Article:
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Combating synthetic drug use in michiana

NOW: Combating synthetic drug use in michiana

SOUTH BEND, Ind. – A press conference was held by the “Not in Our Community” committee discussing synthetic analog drugs—their growing effect in our community and what is being done to stop them at the source.

The meeting was comprised of city council, church, school, hospital and outreach members all voicing their concerns in the growing numbers of addiction to these drugs comprised of everything but drugs themselves

We know the dangers of synthetic analog drugs, also known as synthetic marijuana, comes from diversity of concoctions in the world. Each strain of synthetic is different than the last because there is nothing planned about them. Generally, the chemicals added are what one could find around their home including windshield wiper fluid, rat poison, and other house hold items.

Beacon Health Systems shared statistics showing that visits to Memorial Hospital related to synthetic cannabis are drastically increasing annually from 2016. 

    2016- 981

    2017-1,277

    and to 2018 with 1,737 visits.

500 more than 2017, estimating to almost 5 visits a day. 

These dangers mixtures and numbers are exactly why the city and the South Bend Police Department are tightening their leash on any person or businesses that are even potentially a selling source for users. 

Chief Scott Ruszkowski was at the meeting, and voiced his concern about these "zombies" in the community. 

A user's potentially erratic behavior while on the drugs is a concern not only for the community, but for his police force as they combat the issues head on. The Chief described how users can either be completely still due to lack of control over their nervous and muscular systems or the exact opposite--when some users are volatile and dangerous with words and physical altercations.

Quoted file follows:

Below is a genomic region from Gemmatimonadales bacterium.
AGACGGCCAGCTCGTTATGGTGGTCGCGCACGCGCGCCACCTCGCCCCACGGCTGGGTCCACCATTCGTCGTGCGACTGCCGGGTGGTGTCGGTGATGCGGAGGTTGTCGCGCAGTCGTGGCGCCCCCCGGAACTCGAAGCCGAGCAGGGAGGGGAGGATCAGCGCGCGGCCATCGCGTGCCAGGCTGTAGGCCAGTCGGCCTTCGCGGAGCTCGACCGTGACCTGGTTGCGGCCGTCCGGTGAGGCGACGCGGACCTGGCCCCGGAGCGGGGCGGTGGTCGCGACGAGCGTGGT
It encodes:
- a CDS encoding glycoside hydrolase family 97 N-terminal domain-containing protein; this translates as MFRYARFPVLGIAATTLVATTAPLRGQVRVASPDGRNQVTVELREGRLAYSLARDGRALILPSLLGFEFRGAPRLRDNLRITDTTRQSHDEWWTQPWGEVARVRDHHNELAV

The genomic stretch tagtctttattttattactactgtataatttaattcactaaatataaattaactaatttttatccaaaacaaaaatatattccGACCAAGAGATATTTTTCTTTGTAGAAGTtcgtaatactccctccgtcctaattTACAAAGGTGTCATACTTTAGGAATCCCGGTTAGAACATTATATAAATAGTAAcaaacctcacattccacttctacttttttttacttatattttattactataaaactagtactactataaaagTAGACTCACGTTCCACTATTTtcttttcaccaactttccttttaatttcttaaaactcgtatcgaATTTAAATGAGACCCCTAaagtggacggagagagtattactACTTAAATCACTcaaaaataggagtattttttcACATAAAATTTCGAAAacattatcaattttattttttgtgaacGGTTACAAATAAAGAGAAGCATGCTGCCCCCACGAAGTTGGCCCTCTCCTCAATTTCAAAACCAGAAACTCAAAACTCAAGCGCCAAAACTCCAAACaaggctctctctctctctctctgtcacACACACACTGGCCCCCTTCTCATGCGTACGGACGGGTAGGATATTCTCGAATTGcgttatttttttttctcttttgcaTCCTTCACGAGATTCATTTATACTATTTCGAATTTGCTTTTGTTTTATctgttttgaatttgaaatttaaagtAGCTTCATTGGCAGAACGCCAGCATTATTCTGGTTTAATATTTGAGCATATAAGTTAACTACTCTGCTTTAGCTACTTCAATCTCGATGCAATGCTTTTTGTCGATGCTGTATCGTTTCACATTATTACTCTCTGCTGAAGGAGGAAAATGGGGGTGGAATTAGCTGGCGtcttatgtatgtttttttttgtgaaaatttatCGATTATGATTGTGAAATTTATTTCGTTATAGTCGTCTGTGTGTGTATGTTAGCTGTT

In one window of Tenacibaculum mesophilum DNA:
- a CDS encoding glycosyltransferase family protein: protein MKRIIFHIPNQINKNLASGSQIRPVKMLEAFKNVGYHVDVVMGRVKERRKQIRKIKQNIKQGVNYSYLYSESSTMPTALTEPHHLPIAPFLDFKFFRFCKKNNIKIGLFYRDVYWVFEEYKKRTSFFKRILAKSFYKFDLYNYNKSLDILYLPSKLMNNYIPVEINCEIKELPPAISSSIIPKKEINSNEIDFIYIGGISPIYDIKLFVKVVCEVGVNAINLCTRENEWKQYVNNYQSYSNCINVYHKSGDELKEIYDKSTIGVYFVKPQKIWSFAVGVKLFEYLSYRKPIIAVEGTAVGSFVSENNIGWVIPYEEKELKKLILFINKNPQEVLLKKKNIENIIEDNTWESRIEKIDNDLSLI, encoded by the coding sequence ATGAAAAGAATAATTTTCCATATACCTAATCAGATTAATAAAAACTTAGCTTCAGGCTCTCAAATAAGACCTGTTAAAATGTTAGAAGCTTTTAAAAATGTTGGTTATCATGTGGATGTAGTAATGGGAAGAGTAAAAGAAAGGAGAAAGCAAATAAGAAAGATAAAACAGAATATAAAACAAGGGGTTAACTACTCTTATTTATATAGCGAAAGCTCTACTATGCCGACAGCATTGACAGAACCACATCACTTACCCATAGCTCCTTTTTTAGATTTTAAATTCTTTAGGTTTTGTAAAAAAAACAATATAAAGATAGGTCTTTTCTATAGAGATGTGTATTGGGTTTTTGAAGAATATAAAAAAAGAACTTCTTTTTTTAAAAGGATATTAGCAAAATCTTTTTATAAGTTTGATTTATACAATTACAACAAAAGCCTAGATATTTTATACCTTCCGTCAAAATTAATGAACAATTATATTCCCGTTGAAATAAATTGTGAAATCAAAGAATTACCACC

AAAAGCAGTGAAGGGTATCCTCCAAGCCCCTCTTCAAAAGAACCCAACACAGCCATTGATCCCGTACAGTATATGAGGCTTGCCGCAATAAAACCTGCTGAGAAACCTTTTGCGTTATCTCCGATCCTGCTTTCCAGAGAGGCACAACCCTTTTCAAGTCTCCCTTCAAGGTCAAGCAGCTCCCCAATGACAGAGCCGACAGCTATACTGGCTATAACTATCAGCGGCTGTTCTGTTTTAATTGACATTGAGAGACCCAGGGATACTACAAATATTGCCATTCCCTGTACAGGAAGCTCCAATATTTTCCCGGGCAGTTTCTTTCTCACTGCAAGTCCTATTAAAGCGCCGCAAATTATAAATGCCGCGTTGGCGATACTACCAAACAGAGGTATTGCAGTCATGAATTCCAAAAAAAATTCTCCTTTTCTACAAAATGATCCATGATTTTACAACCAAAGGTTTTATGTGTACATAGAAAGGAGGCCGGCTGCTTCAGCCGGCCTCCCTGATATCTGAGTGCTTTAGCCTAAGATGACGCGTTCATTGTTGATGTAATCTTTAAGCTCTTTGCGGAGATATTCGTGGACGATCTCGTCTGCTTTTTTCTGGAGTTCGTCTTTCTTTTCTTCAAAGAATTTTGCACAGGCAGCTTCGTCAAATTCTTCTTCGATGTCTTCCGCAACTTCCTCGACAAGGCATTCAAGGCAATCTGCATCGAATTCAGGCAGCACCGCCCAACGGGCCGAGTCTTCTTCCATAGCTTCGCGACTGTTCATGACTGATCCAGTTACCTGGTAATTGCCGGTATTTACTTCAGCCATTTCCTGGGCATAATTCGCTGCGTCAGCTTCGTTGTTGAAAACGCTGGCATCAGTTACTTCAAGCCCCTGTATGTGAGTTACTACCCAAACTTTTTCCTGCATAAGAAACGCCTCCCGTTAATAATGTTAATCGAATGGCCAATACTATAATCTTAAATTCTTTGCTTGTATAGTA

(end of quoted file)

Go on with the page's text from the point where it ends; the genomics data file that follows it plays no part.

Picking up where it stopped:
The Chief urged the community to voice what they know to their local law enforcement as they should with this and all other matters including gun violence.

Aside from those in the field combating the issue, there were speakers on the front lines voicing their testimonies to try and evoke change. 

Annice Carter, mother of 8, lost her son Anthony L Gorden in January of 2014, after he passed out in his kitchen due to his use of synthetics. 

Carter said that she knew this day would come if he could not curb his addiction--and after a scare earlier in 2013 that sent Gorden to the hospital, she thought her son was scared straight. However, just 2 months later, she said he was back on the synthetics which inevitably lead to his death. 

After loosing on of her babies, she told me that she shares her story so that other mothers, caretakers, and people in general can learn about synthetics and where resources for help are if needed. 

Two sources of help located at 333 North Main Street in down town South Bend, are the Recovery Cafe and the Upper Room Recovery Community. 

Both are located within the First United Methodist Church and are places where addicts and those recovering from addiction can come for camaraderie and help. 

The Recovery Cafe offers coffee (and sometimes bagels and donuts) Monday through Friday from 9 to 5 along with staffed recovery coaches. These coaches, like Ricky Mountsier, are outsourced coaches who are there to help people find employment, handle insurance, and to just be a listening ear if someone needs it. They offer coaching and support to those trying to take a step out of addiction. 

The Upper Room Recovery Community is also located at the Church. Their goal is to provide safe and stable transitional housing to adults in recovery from addictions and are trying to help move them toward a productive and independent life. 

I spoke with a few residents who say this place saved their life and without the helping hand of people who actually cared and some who had been in their shoes, it meant the world and was the enticement they need to get back on the straight and narrow. 

For more information the groups mission and people to talk to, visit upperroomrecovery.org 

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